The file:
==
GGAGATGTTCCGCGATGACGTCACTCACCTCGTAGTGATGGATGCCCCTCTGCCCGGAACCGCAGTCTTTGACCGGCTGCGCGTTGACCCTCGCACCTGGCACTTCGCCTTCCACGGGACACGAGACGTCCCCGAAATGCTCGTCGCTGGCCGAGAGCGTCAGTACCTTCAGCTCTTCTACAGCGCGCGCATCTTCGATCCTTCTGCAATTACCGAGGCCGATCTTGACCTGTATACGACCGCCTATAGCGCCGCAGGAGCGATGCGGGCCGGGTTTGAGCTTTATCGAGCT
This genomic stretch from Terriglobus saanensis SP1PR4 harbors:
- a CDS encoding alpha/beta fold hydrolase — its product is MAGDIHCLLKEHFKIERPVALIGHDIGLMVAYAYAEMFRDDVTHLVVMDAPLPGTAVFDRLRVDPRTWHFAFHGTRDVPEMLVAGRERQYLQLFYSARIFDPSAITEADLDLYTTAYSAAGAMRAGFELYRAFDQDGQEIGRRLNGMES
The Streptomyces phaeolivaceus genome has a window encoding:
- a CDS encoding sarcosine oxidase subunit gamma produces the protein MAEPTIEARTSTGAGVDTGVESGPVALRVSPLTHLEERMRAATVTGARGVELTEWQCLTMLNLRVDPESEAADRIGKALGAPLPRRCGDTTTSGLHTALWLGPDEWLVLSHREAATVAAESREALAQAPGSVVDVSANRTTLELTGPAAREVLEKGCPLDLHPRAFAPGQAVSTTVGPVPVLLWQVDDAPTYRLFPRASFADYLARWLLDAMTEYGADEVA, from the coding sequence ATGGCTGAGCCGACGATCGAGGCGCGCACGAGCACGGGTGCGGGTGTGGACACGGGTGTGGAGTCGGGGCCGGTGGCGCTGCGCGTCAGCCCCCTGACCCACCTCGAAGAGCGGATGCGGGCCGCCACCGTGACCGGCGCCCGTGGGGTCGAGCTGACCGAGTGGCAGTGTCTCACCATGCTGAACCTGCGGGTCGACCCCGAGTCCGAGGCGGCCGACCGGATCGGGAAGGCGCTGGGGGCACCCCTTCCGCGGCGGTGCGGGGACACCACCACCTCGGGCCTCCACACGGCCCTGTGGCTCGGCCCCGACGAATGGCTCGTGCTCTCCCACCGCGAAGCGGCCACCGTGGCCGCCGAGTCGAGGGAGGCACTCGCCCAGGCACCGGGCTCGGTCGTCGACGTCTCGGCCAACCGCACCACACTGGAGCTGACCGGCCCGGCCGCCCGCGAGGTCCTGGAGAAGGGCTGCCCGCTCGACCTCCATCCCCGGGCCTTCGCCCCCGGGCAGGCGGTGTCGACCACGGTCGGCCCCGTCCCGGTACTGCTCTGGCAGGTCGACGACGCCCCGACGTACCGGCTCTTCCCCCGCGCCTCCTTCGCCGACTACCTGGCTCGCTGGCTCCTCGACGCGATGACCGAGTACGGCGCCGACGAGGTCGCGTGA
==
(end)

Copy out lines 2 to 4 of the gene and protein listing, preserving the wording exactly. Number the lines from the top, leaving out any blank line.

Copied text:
This genomic stretch from Terriglobus saanensis SP1PR4 harbors:
- a CDS encoding alpha/beta fold hydrolase — its product is MAGDIHCLLKEHFKIERPVALIGHDIGLMVAYAYAEMFRDDVTHLVVMDAPLPGTAVFDRLRVDPRTWHFAFHGTRDVPEMLVAGRERQYLQLFYSARIFDPSAITEADLDLYTTAYSAAGAMRAGFELYRAFDQDGQEIGRRLNGMES
The Streptomyces phaeolivaceus genome has a window encoding: